5 Frames… in Iceland with 16-year expired Fujifilm FUJICHROME Velvia RVP (EI 50 / 120 format / Yashica-635) – by Or Sachs

Last summer my girlfriend and I went on a 14-day trip to Iceland. I Packed four Cameras, a Yashica-635, Leica P, Olympus MJU, and Sony A7R II, along with three types of films: Kodak Portra 400, Fujifilm Velvia (RVP), and Kodak T-MAX 400 but the real JAM was my original Fujifilm FUJICHROME Velvia (RVP). a 50 ISO slide film, which had expired around 2003.

I bought it from a photography store that promised me it had been kept in the fridge. I loaded my Slow TLR Yashica 635 (6×6) and for the next four days, I shot 12 frames with it. I had a lot of second thoughts about lugging around four cameras on a vacation but Iceland is a one of a kind place.


I took the Yashica on the famous Laugavegur trail. It wasn’t the easy way to go but I am very happy I did. Most shots were handheld and around 1/60 second and f/4 or f/5.6. The Yashica-635’s lens has swirly bokeh and it shows. I Tried giving it an extra stop of light wherever I could.

The Velvia really shined with dark skies and flat light, brining deep colors and amazing light. When I got back home, I framed three photos: two of them were from this roll.

When I gave it to the lab, they were very sceptical that such an old slide film would work. When the scans came, they called me and were excited to tell me that the roll was fantastic. I was relieved that all of this effort played out well!

I feel that from all of my ‘smart’ cameras, the Yashica-635 from way back in 1958 and that 16 years expired Velvia 50 really showed my Sony A7R II who’s the boss around light and colors.

I advise you to take the risk on your next vacation. It was worth it for me!

~ Or


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Or Sachs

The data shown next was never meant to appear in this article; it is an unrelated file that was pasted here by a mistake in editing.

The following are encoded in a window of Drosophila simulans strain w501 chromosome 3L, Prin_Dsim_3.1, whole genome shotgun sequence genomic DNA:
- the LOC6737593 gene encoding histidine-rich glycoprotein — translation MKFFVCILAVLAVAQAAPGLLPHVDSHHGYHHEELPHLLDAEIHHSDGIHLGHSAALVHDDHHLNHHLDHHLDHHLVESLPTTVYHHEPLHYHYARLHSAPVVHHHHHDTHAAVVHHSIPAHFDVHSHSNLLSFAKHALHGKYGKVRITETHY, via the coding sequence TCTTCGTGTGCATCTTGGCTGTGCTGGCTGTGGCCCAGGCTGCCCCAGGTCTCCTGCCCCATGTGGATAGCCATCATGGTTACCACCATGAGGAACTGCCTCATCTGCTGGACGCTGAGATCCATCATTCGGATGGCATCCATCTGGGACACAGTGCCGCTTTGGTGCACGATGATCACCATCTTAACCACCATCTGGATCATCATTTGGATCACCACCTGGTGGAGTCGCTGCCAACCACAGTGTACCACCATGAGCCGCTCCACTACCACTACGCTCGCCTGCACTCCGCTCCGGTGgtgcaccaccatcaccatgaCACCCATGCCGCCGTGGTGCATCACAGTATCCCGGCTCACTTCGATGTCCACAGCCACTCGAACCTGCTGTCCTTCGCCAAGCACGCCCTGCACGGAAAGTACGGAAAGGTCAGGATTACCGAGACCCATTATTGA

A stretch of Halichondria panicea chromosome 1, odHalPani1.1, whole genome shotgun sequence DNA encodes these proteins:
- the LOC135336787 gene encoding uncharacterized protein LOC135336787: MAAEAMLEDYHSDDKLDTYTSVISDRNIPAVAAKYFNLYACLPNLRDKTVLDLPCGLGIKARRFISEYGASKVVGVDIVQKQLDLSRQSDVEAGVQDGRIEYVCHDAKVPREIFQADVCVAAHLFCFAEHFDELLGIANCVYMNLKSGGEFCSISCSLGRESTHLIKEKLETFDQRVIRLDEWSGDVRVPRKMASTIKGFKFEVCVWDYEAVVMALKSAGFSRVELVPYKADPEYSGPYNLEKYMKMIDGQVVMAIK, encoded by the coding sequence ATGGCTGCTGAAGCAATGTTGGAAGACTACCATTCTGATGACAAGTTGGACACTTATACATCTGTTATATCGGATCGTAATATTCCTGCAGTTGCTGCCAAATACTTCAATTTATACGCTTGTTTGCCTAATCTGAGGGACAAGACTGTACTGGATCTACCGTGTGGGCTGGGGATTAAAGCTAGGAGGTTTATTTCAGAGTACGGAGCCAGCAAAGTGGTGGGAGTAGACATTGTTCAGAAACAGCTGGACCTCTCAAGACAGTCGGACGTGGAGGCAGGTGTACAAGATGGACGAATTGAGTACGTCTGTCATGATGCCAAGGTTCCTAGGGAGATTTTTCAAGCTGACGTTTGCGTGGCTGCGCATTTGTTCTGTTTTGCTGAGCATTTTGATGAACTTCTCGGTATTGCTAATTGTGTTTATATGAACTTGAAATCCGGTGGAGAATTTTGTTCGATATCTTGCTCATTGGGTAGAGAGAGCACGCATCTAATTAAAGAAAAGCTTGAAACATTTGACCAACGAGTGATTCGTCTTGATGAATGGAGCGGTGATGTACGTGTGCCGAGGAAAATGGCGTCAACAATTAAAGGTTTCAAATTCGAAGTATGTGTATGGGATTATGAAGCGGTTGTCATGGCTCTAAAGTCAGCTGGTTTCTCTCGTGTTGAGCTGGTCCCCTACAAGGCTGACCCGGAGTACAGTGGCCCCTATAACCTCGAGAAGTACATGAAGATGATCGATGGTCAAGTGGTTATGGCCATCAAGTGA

Or Sachs
A Student of light. Or Sachs is a photography teacher in a high school in Israel. He does private projects on his spare time and loves the feeling of getting developed film in the mail.

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8 COMMENTS

  1. Those are such beautiful photographs. Yes, a great camera and well ‘matured’ film but the prize goes to you for seeing the possibilities and making them work. What a pleasure. Thanks.

  2. I am stoked that this worked well for you, but let me add a few words of caution: Expired reversal film carries with it some risks. I am sure that you saw some color shifting that could be corrected with scanning and adjustment digitally. You are also likely to see increased fog-decreased blacks. Refrigeration helps reducing fogging due to heat, but doesn’t shield film from background radiation and cosmic rays. Also, reversal films are susceptible to a spotty breakdown in the color couplers in the cyan layers, causing annoying red spots in your image that you have to retouch out. It might be fun to shoot expired film for fun, but I wouldn’t take it on vacation with me.


    Happy shooting,

    Chris

    Former Kodak, Konica, and Fujifilm sensitized products representative.

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